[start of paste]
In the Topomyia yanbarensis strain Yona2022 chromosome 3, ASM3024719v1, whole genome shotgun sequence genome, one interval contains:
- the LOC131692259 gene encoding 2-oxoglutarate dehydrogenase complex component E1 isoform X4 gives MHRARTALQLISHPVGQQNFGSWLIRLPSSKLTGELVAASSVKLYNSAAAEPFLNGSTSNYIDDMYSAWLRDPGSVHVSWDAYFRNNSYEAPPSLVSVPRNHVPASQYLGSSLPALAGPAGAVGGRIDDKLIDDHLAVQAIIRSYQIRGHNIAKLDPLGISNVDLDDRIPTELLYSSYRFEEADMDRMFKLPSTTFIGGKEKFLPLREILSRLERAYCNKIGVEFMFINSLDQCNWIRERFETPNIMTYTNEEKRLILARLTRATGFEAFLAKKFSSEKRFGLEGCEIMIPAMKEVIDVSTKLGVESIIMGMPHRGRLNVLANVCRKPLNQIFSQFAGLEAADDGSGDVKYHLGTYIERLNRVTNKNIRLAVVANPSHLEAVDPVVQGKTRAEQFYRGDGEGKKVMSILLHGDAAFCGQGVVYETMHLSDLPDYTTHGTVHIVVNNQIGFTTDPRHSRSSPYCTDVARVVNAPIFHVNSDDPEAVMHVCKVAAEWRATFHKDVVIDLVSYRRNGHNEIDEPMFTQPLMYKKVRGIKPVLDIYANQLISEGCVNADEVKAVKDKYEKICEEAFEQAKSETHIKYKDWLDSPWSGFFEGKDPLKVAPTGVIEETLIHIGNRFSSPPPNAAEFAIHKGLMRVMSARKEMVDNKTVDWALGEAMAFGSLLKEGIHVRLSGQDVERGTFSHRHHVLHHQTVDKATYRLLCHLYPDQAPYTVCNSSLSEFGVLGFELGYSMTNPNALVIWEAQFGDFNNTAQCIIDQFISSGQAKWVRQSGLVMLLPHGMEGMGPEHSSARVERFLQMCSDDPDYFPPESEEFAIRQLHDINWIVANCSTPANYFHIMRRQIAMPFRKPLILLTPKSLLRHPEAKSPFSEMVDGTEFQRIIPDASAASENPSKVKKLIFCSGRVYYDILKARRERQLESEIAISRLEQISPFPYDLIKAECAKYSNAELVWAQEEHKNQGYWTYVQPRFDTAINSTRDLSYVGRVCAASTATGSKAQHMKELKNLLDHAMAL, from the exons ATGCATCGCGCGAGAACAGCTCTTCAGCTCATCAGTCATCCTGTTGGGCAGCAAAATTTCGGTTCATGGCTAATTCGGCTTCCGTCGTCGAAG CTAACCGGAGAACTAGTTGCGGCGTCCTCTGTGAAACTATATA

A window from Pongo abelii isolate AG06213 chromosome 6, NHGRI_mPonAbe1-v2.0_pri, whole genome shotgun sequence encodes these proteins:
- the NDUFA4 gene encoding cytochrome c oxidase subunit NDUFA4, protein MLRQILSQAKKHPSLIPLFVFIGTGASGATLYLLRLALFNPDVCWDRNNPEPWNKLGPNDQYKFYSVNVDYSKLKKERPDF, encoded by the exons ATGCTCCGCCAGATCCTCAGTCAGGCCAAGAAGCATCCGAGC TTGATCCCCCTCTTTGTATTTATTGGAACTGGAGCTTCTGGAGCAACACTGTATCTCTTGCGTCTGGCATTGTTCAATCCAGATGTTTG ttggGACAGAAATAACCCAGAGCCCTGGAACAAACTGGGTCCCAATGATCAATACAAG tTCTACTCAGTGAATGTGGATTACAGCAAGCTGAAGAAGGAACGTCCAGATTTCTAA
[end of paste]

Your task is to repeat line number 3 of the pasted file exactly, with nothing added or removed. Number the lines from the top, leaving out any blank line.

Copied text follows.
A window from Pongo abelii isolate AG06213 chromosome 6, NHGRI_mPonAbe1-v2.0_pri, whole genome shotgun sequence encodes these proteins: